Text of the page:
I didn’t notice until I was approaching my last year that something was not right. I will never forget having a brain fog while on Briley Parkway. I forgot where I was completely. I just knew that I wasn’t happy with the way my life is going and knew this disorder was bringing the worst in me. I was crying A LOT, and wasn’t happy about anything. I flew back home for a weekend to get some paperwork done for school. Even being surrounded by loved ones, I was so depressed. I would just cry, and stay to myself. On my way back, I cried so horribly! My mother called my doctor, and he said not to let me get back on that plane. I went to the doctor and was told I needed to be under evaluation for a while. I could go back next semester. “Ok you aren’t crazy Ashley” is what I said to myself. “Try yoga.” After talking to my grandma, she told me simply I worried too much. I have to realize that things happen. ‘You’re just going through something right now”.
It wasn’t until I came home that I finally did some soul-searching with myself. Getting in tune with who I am, and what I’m dealing with helped me realize that the race is not given to the swift and the fast. I stopped trying to figure out how my life would go and realized that people who want to understand will understand. I can’t make anyone understand me, all I can do is LIVE! This is me! I have a neurological disorder and I have to accept this. So staying home really did some good for me.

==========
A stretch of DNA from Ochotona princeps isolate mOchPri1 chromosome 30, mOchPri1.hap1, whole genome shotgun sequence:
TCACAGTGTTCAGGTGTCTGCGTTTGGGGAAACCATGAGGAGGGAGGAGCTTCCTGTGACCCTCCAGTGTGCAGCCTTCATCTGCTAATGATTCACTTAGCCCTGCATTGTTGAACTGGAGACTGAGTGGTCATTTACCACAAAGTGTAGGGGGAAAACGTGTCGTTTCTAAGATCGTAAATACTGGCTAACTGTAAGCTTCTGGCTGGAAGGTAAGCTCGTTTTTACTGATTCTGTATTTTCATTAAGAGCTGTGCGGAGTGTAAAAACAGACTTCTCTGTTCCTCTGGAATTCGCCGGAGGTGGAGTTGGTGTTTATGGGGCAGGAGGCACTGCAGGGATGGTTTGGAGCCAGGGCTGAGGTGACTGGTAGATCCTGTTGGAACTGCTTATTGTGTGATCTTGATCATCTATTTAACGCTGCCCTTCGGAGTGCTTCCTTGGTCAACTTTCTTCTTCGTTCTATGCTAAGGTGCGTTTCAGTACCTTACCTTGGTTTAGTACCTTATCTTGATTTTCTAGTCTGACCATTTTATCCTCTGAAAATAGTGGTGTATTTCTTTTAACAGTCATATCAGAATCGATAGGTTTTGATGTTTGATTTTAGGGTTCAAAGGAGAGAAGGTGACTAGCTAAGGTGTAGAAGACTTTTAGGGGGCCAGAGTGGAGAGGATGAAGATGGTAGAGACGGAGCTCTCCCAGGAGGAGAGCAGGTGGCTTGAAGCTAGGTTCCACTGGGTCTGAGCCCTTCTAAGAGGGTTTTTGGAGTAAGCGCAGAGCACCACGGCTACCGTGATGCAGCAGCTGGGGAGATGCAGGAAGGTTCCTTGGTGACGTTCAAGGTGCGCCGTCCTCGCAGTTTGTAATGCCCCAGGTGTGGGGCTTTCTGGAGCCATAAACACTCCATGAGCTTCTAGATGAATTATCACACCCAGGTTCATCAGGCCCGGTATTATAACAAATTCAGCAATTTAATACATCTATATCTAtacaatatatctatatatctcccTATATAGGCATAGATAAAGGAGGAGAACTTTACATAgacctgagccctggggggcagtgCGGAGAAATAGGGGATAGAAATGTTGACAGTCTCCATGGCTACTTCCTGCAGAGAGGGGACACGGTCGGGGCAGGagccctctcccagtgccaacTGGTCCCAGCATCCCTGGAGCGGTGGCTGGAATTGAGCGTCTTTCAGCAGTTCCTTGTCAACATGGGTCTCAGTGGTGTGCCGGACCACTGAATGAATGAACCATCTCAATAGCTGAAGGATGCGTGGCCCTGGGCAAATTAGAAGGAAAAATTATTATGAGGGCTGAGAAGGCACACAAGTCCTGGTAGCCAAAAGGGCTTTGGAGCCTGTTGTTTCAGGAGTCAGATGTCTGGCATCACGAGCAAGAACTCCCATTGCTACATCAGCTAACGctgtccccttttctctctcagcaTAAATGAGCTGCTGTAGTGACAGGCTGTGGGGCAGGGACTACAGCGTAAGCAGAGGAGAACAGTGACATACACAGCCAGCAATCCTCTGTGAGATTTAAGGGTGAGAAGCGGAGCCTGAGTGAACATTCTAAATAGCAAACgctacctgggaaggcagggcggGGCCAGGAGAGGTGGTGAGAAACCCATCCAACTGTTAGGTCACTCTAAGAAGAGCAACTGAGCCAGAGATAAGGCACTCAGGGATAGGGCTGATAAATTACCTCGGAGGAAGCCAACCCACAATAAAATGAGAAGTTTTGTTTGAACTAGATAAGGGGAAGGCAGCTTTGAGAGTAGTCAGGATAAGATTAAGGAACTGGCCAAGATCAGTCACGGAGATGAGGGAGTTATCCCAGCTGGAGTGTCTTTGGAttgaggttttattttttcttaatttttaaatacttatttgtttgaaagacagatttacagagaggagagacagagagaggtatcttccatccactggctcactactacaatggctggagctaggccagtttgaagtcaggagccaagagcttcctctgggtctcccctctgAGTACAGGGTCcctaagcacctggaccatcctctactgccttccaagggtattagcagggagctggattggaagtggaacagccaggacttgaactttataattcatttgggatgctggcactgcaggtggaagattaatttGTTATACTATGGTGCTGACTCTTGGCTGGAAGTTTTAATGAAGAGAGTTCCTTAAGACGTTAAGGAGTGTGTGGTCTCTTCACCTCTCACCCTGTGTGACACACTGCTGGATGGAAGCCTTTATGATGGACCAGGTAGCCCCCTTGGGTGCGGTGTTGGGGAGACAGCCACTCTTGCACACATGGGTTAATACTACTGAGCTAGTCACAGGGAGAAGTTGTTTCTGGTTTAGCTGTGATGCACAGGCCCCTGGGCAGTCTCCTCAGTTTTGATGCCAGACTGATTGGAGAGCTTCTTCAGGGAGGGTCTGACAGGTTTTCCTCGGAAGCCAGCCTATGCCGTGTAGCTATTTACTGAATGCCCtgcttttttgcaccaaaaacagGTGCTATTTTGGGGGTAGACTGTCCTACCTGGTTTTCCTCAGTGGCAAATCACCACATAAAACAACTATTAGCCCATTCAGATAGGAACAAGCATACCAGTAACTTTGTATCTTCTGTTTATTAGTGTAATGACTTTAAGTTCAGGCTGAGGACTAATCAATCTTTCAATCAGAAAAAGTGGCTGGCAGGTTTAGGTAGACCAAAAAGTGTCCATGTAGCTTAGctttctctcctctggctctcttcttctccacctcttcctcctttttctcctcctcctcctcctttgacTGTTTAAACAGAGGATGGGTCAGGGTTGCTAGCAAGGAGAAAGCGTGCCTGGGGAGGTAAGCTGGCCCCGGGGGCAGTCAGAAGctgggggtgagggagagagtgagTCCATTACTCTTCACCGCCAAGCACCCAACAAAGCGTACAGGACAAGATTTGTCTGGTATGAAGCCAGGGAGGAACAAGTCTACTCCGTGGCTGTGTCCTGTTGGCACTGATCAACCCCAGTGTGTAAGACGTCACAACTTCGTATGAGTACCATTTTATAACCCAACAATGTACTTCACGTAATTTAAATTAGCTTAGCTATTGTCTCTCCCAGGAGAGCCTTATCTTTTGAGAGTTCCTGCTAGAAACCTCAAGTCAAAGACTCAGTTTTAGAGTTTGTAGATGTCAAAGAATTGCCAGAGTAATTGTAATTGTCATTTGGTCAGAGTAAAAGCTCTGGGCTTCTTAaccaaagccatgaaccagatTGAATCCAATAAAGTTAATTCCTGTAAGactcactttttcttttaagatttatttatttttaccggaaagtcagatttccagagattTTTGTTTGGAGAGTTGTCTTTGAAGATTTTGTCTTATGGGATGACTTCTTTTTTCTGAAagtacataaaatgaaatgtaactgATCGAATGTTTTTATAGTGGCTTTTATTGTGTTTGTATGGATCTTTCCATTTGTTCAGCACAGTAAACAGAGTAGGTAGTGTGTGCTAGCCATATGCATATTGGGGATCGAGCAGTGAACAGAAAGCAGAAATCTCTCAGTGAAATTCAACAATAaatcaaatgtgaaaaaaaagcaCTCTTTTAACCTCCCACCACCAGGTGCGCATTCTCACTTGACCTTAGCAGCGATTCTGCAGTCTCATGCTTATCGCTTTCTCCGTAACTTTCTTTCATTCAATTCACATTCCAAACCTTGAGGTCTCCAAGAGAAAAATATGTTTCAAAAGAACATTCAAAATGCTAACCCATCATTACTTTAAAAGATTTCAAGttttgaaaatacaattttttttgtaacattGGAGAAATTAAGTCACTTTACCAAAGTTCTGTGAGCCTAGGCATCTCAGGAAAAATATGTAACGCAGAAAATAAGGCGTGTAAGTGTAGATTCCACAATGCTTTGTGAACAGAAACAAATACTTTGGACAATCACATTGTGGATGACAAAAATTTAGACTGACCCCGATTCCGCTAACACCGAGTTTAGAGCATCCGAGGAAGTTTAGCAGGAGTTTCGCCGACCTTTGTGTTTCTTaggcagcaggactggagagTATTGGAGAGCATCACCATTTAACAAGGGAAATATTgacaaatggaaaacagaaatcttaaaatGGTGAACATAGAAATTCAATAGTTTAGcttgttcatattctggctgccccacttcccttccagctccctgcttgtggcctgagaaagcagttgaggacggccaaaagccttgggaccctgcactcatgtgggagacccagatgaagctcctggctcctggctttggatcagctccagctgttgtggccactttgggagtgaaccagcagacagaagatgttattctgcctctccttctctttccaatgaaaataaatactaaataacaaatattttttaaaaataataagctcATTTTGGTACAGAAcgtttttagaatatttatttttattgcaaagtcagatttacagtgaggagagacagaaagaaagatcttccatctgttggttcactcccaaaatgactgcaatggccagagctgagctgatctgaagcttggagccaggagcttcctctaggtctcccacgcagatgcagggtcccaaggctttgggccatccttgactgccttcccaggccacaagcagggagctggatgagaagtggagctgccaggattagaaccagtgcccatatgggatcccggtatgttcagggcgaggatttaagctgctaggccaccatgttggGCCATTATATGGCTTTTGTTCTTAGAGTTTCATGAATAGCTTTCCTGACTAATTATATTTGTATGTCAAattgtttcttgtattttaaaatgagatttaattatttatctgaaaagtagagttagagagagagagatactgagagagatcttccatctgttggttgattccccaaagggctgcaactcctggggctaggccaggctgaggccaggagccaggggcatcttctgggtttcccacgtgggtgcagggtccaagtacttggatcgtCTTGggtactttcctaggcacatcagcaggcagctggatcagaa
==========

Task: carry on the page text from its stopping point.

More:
I stayed home and recently graduated from the University of Missouri-St. Louis in the spring. Even though it took me a while to graduate, this experience showed me that I was delayed not denied the opportunity to do so. Now I serve as the youth director at my church, and I have kids that look up to me and tell me I inspire them to do great things. Just imagine, if I wanted to do things my way, I wouldn’t have been able to accomplish some of the things I’ve done. This past fall, I had the chance to speak as a past recipient of the scholarship fund at my church. With the variety of age groups, I was able to inspire those of all ages. I will never forget an older woman who told me she wanted to go back to school because of what I said. My story helped someone realize you can go beyond all impossibilities. Now as a graduate, I want to continue my education, and inspire everyone. In this life, we are offered the same opportunities to do anything we want. Though grandma isn’t here anymore, her words will never leave me. Life is not a fast race. I know for me, this is only the beginning!
Wake Up Narcolepsy appreciates people like Ashley sharing their stories with us. It allows all of us to learn what it is like to live with Narcolepsy from a variety of perspectives and experiences. Thank you, Ashley!